Introduction

Author:Deborah A. Geier
Pages:xxiv-xxxvi
 
FREE EXCERPT
xxiv
Introduction
Congratulations, law student, on your smart decision to take the introductory course exploring
the U.S. Federal income taxation of individuals! Nervous? Don’t be. I want to take some time to
dispel several misapprehensions about the study and practice of tax law.
Some law students believe that tax lawyers spend their time filling out annual income tax
returns. Even John Grisham—a lawyer (though not a tax lawyer) before becoming a novelist
wrote the following opening paragraph in Chapter 29 of his novel The Firm, the hero of which was
(wait for it) a tax lawyer.
A week before April 15, the workaholics at Bendini, Lambert & Locke [a boutique
tax firm] reached maximum stress and ran at full throttle on nothing but adrenaline.
And fear. Fear of missing a deduction or a write-off or some extra depreciation that
would cost a rich client an extra million or so. Fear of picking up the phone and
calling the client and informing him that the return was now finished and, sorry to
say, an extra eight hundred thousand was due. Fear of not finishing by the fifteenth
and being forced to file extensions and incurring penalties and interest. The parking
lot was full by 6 a.m. The secretaries worked twelve hours a day. Tempers were
short. Talk was scarce and hurried.1
A good read—but an absolutely ridiculous description of tax law practice! How boring that
would be. The only annual tax return I have ever completed is my own, and I know some tax
lawyers who do not even do that. While some tax lawyers (particularly in smaller firms) may
complete annual tax returns for their clients as an ancillary service to them, most tax lawyers in
law firms (and tax lawyers providing tax consulting services in accounting firms, as opposed to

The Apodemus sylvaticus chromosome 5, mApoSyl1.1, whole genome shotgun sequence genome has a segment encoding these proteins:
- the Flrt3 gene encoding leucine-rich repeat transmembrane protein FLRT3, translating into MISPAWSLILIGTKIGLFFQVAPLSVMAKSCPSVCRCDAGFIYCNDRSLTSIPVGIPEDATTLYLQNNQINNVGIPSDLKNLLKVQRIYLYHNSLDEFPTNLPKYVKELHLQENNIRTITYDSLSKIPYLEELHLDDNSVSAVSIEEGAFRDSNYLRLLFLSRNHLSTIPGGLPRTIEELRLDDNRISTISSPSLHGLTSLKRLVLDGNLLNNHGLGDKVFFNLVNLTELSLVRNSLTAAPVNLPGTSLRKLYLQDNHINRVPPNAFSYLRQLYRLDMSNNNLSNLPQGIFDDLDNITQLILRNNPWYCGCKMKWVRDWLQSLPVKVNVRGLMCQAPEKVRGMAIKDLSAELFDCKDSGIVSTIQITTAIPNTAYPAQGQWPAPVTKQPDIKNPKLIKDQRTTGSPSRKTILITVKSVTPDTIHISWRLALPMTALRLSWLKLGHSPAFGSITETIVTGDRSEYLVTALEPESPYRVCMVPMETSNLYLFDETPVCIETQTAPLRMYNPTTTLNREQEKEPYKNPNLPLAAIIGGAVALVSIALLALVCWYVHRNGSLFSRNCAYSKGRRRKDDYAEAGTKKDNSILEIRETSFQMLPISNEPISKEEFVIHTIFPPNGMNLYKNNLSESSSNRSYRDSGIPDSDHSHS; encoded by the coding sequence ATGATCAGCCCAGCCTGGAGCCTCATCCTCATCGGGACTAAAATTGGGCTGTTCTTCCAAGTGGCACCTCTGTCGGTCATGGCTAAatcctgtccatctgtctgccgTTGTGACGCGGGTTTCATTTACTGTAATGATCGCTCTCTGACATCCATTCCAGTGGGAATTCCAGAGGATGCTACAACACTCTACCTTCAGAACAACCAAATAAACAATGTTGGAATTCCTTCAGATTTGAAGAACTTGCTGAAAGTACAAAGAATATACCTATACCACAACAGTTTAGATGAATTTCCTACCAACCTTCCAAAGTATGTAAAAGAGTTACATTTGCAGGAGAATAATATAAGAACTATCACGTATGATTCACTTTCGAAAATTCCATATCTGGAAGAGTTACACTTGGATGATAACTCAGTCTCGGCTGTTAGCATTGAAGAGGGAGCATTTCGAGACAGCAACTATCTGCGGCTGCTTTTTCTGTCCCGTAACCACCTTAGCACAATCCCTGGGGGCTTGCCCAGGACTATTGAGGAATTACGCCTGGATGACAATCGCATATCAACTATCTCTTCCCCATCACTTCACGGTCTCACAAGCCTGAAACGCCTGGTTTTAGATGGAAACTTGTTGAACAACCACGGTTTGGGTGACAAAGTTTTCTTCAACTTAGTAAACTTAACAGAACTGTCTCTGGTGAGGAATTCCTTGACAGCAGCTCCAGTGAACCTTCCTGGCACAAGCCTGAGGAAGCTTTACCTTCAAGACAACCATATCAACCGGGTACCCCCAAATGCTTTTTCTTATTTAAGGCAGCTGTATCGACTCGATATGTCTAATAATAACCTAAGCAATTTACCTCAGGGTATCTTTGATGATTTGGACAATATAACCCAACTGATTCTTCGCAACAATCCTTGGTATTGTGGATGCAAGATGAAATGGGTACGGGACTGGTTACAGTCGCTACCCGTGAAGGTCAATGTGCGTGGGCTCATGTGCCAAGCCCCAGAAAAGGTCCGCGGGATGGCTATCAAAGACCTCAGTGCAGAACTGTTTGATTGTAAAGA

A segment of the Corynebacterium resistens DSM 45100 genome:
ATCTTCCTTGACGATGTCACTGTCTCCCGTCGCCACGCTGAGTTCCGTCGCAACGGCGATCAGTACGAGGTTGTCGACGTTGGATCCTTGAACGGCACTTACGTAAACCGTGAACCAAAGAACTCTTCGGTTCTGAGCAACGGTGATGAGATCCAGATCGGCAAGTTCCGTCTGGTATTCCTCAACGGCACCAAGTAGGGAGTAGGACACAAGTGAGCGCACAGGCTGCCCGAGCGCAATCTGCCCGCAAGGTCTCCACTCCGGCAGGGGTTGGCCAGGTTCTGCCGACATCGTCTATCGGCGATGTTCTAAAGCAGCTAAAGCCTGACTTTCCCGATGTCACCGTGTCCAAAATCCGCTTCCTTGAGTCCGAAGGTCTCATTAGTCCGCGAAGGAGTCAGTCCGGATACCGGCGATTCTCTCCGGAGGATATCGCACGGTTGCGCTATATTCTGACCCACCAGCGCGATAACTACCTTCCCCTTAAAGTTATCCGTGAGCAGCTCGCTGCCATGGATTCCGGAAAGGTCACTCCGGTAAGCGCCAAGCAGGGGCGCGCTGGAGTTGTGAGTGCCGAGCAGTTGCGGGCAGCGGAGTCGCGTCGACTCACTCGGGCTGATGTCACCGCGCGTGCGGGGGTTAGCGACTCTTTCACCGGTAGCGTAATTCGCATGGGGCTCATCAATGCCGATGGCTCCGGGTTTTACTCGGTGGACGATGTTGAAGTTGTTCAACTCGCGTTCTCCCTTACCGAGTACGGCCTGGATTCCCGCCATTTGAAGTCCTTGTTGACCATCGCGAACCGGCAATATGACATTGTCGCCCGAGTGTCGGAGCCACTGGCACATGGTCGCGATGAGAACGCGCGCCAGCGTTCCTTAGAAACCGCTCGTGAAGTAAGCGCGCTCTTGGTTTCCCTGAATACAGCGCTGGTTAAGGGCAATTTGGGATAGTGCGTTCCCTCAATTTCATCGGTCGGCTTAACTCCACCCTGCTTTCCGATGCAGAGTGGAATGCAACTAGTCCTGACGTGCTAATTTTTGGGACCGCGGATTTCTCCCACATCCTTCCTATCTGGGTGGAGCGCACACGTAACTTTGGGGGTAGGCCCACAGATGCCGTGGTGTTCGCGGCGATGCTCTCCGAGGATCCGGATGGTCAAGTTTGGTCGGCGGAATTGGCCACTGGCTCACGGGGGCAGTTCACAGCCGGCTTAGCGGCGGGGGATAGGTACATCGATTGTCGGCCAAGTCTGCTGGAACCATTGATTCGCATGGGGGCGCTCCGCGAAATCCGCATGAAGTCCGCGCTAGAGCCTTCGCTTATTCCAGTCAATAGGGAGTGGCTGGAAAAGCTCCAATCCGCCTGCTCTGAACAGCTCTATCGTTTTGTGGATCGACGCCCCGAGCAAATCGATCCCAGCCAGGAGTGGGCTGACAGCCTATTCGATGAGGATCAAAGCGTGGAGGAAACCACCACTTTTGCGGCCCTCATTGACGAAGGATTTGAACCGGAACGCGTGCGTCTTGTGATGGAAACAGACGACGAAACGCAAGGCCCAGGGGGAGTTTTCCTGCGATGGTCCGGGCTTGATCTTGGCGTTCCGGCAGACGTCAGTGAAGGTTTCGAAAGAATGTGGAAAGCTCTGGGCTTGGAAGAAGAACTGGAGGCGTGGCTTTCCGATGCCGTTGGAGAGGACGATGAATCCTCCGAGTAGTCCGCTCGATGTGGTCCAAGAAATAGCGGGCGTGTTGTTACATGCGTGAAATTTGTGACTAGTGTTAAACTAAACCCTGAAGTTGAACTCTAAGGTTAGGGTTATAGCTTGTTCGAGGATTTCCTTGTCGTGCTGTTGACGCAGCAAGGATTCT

compliance services) typically are transactional lawyers who advise clients in structuring
transactions in a tax-efficient mannerwhether the “transaction” is a personal one, such as a
divorce, or a business one, such as a corporate merger. Tax practice is, therefore, forward-looking
and can be very creative. Other tax lawyers work in resolving tax disputes between taxpayers and
the Federal government, first through Internal Revenue Service (IRS) internal appeals processes
and second, if necessary, through litigation.
In addition, some students worry that they will be at a significant disadvantage in this course if
they believe themselves to be bad at math (or “maths,” as my British friends say) or if they never
took accounting or business classes as an undergraduate. Balderdash! My undergraduate major
was Psychology, and I was a Registered Nurse in Maternity Surgery for seven years, as well. Yet,
I practiced tax law with the Wall Street firm of Sullivan & Cromwell. (I would have laughed out
loud if anyone had told me on the first day of law school that I would become a tax lawyer, but I
took my first tax law class and was hooked.) Moreover, I am living proof that you need not be a
math whiz to be a tax lawyer. While simple math (such as addition, subtraction, multiplication,
and division) is often necessary to illustrate the underlying principle at stake, tax law is actually a
deeply conceptual body of law based on primary principles surrounding the meaning of the word
“income” for tax purposes. Tax law practice is not financial accounting and has little to do with
“generally accepted accounting principles.” Indeed, what makes perfect sense in creating an
1 JOHN GRISHAM , THE FIRM 363 (Dell Publishing paperback ed. 1991).

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